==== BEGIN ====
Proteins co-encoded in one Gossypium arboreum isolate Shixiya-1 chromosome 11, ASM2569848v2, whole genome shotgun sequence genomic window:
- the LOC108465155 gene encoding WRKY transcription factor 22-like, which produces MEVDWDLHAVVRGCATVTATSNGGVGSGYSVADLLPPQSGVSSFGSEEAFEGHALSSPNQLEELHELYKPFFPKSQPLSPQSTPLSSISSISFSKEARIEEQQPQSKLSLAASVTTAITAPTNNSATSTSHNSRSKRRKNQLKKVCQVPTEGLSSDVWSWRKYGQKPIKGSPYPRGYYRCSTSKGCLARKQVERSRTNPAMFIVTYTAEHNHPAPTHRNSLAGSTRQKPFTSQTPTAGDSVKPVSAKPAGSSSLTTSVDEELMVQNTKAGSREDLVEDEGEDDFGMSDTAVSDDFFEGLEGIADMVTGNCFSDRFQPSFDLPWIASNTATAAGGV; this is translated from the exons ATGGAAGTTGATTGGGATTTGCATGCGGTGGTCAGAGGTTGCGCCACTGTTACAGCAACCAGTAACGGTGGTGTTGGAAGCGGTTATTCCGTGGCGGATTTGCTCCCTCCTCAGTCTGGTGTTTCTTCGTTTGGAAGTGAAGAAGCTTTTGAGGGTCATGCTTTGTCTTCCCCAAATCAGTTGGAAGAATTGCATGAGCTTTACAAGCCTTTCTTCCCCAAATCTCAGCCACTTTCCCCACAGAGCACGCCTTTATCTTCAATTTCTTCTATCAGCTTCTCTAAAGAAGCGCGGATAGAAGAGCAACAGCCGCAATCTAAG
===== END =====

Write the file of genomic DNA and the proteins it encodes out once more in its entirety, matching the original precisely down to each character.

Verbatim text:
Proteins co-encoded in one Gossypium arboreum isolate Shixiya-1 chromosome 11, ASM2569848v2, whole genome shotgun sequence genomic window:
- the LOC108465155 gene encoding WRKY transcription factor 22-like, which produces MEVDWDLHAVVRGCATVTATSNGGVGSGYSVADLLPPQSGVSSFGSEEAFEGHALSSPNQLEELHELYKPFFPKSQPLSPQSTPLSSISSISFSKEARIEEQQPQSKLSLAASVTTAITAPTNNSATSTSHNSRSKRRKNQLKKVCQVPTEGLSSDVWSWRKYGQKPIKGSPYPRGYYRCSTSKGCLARKQVERSRTNPAMFIVTYTAEHNHPAPTHRNSLAGSTRQKPFTSQTPTAGDSVKPVSAKPAGSSSLTTSVDEELMVQNTKAGSREDLVEDEGEDDFGMSDTAVSDDFFEGLEGIADMVTGNCFSDRFQPSFDLPWIASNTATAAGGV; this is translated from the exons ATGGAAGTTGATTGGGATTTGCATGCGGTGGTCAGAGGTTGCGCCACTGTTACAGCAACCAGTAACGGTGGTGTTGGAAGCGGTTATTCCGTGGCGGATTTGCTCCCTCCTCAGTCTGGTGTTTCTTCGTTTGGAAGTGAAGAAGCTTTTGAGGGTCATGCTTTGTCTTCCCCAAATCAGTTGGAAGAATTGCATGAGCTTTACAAGCCTTTCTTCCCCAAATCTCAGCCACTTTCCCCACAGAGCACGCCTTTATCTTCAATTTCTTCTATCAGCTTCTCTAAAGAAGCGCGGATAGAAGAGCAACAGCCGCAATCTAAG